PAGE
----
Untitled #51, Ill Form and Void Full series, 2014

I was really interested in the still life as the aftermath, as what was left behind that you either wanted to get rid of or didn´t pay attention to but which nonetheless persisted, which again is a very photographic idea, the resistance of the photograph.

I was really intrigued by these „after“ scenes.


2003-5.010.UP, 2003-5Chicago, Time’s Assignation, Polaroid Type 55, 4” x 5”

Those still lifes parallel the works that are the reason that Christoph Tannert, curator of Künstlerhaus Bethanien, wanted us to talk to you in the first place, the publishing of your book in September this year and also the following body of work. The absence of persons, of human life even, seem to be a given in this series. These objects stand alone, for themselves. Washed-out but at the same time luminous and glowing like a winter sun. I imagine that if you took a snapshot of the soul of things, they would look like that.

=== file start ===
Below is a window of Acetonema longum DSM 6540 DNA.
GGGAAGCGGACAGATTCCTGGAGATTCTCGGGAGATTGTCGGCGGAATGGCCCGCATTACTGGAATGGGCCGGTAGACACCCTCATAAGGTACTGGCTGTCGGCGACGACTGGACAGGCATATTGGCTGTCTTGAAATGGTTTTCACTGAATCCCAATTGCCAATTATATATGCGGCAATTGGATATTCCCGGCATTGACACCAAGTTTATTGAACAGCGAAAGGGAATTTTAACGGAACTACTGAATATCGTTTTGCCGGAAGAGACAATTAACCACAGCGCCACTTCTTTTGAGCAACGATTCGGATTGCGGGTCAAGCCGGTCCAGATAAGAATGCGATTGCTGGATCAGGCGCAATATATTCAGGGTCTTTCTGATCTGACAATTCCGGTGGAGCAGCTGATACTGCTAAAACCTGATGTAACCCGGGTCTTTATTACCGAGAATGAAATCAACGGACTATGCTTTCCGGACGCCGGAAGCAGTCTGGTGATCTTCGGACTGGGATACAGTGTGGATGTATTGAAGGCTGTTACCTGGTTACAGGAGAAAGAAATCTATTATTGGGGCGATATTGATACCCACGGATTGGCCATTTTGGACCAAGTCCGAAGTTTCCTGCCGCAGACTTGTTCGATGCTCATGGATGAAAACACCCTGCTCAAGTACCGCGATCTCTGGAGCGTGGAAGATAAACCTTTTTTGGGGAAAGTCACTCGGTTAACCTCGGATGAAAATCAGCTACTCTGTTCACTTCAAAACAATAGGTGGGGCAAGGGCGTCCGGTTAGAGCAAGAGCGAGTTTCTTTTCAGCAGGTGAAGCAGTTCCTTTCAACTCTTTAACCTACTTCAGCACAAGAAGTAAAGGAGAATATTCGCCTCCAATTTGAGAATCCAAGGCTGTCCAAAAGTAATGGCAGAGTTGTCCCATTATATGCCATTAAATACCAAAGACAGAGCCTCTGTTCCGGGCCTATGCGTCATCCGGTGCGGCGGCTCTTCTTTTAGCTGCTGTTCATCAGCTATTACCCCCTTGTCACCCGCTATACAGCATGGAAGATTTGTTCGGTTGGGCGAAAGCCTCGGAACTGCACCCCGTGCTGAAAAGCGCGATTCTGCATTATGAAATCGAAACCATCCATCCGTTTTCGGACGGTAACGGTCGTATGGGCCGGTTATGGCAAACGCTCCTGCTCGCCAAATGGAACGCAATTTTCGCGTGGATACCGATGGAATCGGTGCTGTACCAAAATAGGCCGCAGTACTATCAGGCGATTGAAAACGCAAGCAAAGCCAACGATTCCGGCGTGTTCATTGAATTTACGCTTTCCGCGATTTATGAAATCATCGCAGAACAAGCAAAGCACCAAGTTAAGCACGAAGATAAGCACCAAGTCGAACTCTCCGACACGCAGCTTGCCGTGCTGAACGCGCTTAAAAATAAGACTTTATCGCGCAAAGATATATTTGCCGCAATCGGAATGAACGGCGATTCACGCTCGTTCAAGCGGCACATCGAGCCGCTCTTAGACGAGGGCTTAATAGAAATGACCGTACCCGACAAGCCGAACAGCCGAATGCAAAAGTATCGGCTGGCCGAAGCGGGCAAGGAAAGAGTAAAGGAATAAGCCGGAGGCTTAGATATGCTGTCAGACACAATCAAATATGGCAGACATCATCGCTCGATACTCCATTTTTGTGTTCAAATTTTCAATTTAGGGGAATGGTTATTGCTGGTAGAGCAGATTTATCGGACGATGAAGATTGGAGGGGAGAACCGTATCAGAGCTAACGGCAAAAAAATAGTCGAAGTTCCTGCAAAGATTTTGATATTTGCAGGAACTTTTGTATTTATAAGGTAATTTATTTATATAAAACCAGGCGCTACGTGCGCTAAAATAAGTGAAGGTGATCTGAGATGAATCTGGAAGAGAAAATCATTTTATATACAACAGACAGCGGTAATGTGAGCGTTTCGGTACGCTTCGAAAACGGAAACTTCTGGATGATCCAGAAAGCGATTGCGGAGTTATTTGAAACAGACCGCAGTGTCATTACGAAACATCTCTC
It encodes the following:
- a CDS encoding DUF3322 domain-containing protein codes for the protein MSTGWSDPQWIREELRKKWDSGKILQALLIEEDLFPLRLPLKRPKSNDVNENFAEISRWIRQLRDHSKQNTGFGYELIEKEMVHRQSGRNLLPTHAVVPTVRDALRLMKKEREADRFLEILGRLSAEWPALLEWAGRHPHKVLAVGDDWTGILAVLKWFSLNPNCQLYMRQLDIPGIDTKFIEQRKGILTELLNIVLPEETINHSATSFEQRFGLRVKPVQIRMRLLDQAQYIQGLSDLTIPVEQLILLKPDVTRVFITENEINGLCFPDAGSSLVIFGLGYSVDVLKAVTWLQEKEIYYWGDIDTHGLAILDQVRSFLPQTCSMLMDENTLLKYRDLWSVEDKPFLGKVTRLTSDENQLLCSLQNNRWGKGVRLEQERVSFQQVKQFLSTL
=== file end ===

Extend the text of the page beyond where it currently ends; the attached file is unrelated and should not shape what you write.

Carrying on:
1997-8.011, 1997-8NewHaven, Time’s Assignation, Polaroid Type 55, 4” x 5”

How did these come about?

These works started out as sketches. The type 55 film allowed me to see the composition and to see the focus, but I didn´t ever intend for these to be like art or my work; I just was doing them because I needed to do them as a part of the process, but then I loved them and ended up keeping them. A publisher I worked with before was interested in doing another book and I had these ready to go and he too loved them and so we decided to move forward!

2006-9.030.UP, 2006-9ChicagoStudio, Time’s Assignation, Polaroid Type 55, 4” x 5”

They are about nostalgia and they are again about romance but they aren´t nostalgic.

I started them in Berlin actually. Back then I was married to someone who was a German literature scholar. I had graduated and was already teaching at the University of Chicago, but he had to be in Berlin for his work, so we stayed at this house at Müggelsee. I was interested in still life and there was this book by Norman Bryson called “Looking at the overlooked”, which was really fantastic.